Thank you so much for sharing about your experience as a young mother. I am so happy to know you made the decision to parent your beautiful little princess. You are a hero to someone out there today. You are your daughter's hero. It is true that no one ever said being a parent is easy, but I believe it is truly worth it. I am so happy for you and knowing that it has been the best feeling ever for you!

    2. Anonymous says:

      You are wise Wendy.

    3. Anonymous says:

      This is beautiful. Anyone contemplating giving up their baby should read this. Just a thought – I have yet to meet anyone that regrets keeping their baby, but too many regret giving their baby up. You will never regret keeping your baby. Ever. Ever. Ever. I guarantee there will NEVER be a day, in your entire life that you will ever say "I wish I would have given this baby up" but I can almost guarantee that if you do give the baby up, you will spend your entire life agonizing and you cannot undo it. You will regret it. Keep your baby, love and care for your baby.

      • I will ALWAYS regret giving my baby up. She DESERVED having me, her mommy, be her mom. I cannot change the past but I can let women know that losing you child for adoption changes you (negatively) forever. It is a sorrow that never leaves.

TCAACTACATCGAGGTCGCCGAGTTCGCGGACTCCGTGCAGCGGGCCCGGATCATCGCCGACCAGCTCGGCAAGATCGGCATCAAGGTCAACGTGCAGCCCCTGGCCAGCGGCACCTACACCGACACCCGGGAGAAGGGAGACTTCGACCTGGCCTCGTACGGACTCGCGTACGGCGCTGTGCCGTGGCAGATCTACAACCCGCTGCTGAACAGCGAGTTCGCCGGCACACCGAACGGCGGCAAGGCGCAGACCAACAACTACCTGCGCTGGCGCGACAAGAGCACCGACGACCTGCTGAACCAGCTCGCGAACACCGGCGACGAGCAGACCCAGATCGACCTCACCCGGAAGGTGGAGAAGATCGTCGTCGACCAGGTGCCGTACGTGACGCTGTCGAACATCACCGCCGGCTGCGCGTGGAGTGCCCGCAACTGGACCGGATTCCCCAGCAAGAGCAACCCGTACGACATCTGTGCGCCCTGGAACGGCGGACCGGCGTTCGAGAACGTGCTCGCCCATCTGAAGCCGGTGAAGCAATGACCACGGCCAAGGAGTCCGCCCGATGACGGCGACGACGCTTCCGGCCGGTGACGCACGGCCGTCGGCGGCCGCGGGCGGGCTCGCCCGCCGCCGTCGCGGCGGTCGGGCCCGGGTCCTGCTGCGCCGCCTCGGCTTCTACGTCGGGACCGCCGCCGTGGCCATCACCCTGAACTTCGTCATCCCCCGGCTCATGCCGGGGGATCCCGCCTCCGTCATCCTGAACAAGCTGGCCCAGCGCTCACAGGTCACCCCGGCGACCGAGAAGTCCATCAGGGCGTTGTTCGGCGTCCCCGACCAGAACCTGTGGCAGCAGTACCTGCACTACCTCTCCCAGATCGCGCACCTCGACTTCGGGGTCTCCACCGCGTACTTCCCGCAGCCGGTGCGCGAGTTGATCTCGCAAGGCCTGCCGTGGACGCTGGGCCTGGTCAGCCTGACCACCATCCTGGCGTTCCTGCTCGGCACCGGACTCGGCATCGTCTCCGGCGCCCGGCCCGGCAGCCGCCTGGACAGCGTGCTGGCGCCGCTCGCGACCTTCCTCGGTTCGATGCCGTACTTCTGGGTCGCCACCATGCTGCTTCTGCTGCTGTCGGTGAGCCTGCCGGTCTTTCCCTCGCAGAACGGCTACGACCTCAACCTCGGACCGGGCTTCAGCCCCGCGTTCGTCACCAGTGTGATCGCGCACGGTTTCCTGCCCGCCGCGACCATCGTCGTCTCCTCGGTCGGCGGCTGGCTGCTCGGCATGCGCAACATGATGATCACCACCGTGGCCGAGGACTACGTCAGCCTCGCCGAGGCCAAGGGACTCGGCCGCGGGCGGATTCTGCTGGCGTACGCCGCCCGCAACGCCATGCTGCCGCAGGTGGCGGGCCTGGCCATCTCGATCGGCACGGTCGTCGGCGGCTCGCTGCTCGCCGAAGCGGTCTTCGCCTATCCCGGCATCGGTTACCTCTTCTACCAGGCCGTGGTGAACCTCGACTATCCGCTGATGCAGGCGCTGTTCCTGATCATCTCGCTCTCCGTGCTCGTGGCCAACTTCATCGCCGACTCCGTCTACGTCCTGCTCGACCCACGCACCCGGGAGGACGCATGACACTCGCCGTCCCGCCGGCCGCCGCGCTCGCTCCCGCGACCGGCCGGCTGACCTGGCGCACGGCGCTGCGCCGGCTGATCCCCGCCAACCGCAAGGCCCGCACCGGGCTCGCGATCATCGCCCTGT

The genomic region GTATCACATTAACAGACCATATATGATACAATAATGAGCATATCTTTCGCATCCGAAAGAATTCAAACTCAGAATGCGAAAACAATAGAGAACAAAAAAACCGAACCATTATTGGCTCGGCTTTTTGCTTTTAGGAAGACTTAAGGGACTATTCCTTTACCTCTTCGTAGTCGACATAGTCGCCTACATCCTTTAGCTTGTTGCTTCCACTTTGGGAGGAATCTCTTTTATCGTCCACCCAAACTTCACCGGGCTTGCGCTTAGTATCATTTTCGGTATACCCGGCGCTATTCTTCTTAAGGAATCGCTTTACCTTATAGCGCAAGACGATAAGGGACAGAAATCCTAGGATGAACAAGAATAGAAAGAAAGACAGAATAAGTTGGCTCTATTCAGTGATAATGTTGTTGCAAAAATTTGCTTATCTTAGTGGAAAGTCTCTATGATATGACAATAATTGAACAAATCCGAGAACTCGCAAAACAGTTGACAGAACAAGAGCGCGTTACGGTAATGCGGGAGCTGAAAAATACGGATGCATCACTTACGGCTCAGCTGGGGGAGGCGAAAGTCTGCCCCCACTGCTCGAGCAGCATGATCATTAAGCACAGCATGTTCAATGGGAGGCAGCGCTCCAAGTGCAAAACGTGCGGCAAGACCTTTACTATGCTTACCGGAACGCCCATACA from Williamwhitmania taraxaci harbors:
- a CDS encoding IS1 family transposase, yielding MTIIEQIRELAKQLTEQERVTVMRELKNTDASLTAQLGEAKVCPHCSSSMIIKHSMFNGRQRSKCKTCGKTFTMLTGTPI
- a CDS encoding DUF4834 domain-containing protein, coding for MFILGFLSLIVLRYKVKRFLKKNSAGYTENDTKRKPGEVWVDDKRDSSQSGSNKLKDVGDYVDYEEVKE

I have two kids I was able to keep (well I was married, UGH, like that matters to a child) and mothering is the most amazing job in the world.

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    5. Anonymous says:

      I really appreciated this. I was terrified at first but I'm reaching out for encouragement and I'm glad I'm finding it

    6. This story was great to read! I'm a recently diagnosed type1 diabetic(june27) and I just found out I'm pregnant yesterday! I'm going to be 23 in December and the father says he is NOT ready. He says he supports any decision that I make because he loves me but I am nervous! I'm in school full time and I was just getting used to managing my diabetes. I'm very healthy now as I've been working my butt off for a few months but I've been considering adoption. My family says they will support me with what ever I need because I'm a smart and caring girl. My Bestfriend is excited, but I wish that I could financially support this baby and I can't because I'm a full time student. The father has a job and my mother said not to worry about money. But I can't help but feel like it should be my duty as the mother to be able to provide for this baby. I would love to keep this child but financial problems are huge deal to me…

      • Anonymous says:

        Hi Melody,